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The Kaaba, a small cubical building now surrounded by the Sacred Mosque, is said by Muslims to have been built by Abraham and has been a religious center ever since.
Soon before the time of Muhammad, Mecca fell under the control of the Banu Quraish, which is, according to traditions, directly descends from Khaidar (Qedar), the second son of Ismail. Descendants of this tribe today refer to themselves as Qurayshis and are predominantly Muslim. Historians generally agree that Mecca was a shrine and trading center for a number of generations before the Islamic prophet Muhammad. The extent of Meccan trade has been hotly debated. Some historians believe that Mecca was a waypoint on a land route from southern Arabia north to the Roman and Byzantine empires, and that Arabian and Indian Ocean spices were funneled through Mecca.
According to the Qur'ān, the city was attacked by an Ethiopian Aksumite army lead by Abraha in 570, the year of Muhammad's birth. The attack was said to have been repelled by the dropping of stones by thousands of birds, followed by a plague. Muhammad, a member of the Banu Quraish exiled from the city for preaching against paganism, returned to the city in triumph in 630 CE and after removing the cult images from the Kaaba, dedicated it as the center of Muslim pilgrimage. (For further information, see the main article, Conquest of Mecca.)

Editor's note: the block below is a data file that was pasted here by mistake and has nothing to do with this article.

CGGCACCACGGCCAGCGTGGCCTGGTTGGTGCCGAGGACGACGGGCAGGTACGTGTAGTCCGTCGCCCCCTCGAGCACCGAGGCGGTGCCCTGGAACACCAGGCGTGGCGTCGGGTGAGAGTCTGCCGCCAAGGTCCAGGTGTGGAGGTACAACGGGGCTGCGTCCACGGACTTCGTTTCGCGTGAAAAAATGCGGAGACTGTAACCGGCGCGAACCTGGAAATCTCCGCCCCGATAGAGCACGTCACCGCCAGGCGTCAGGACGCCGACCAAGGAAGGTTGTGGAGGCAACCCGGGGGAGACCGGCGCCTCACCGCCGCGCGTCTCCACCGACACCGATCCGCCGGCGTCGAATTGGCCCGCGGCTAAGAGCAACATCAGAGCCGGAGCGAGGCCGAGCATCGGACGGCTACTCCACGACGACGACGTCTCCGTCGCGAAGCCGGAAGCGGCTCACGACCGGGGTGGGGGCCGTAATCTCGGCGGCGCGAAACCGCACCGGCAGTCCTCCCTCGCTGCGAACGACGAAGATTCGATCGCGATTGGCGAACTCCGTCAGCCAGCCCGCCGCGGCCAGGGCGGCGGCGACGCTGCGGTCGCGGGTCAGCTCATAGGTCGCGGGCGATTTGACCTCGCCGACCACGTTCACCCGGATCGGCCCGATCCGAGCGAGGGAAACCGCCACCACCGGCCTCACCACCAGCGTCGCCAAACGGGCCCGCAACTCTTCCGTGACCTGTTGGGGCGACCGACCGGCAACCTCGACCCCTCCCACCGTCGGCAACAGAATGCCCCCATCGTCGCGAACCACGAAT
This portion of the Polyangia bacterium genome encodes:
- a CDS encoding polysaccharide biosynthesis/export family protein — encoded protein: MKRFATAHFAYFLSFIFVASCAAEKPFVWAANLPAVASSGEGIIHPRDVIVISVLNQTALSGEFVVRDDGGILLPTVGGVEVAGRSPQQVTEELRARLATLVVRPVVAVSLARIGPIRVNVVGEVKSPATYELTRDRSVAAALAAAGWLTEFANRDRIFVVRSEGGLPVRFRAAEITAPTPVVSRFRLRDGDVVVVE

After the rise of the Islamic empire, Mecca attracted pilgrims from all over the extensive empire, as well as a year-round population of scholars, pious Muslims who wished to live close to the Kaaba, and local inhabitants who served the pilgrims. Due to the difficulty and expense of the Hajj, the annual pilgrimage was small compared to the millions that swell Mecca today. The city too was small. 18th and 19th century maps and pictures show a small walled city of mud-brick houses crowded around the mosque.
Mecca was never the capital of the Islamic empire; the first capital was Medina, some 250 miles (400 km) away. The capital of the caliphate soon moved to Damascus and then Baghdad. Mecca re-entered Islamic history briefly when it was held by Abd-Allah ibn al-Zubayr, an early Muslim who opposed the Umayyad caliphs. The caliph Yazid I besieged Mecca in 683 CE. Thereafter the city figured little in politics; it was a city of devotion and scholarship. For centuries it was governed by the Hashemite Sharifs of Mecca, descendants of Muhammad by his grandson Hassan ibn Ali. The Sharifs ruled on behalf of whatever caliph or Muslim ruler had declared himself the Guardian of the Two Shrines. Mecca was attacked and sacked by Ismaili Muslims in 930 CE and by Wahhabi Muslims in 1803. In 1926, the Sharifs of Mecca were overthrown by the Saudis, and Mecca was incorporated into Saudi Arabia.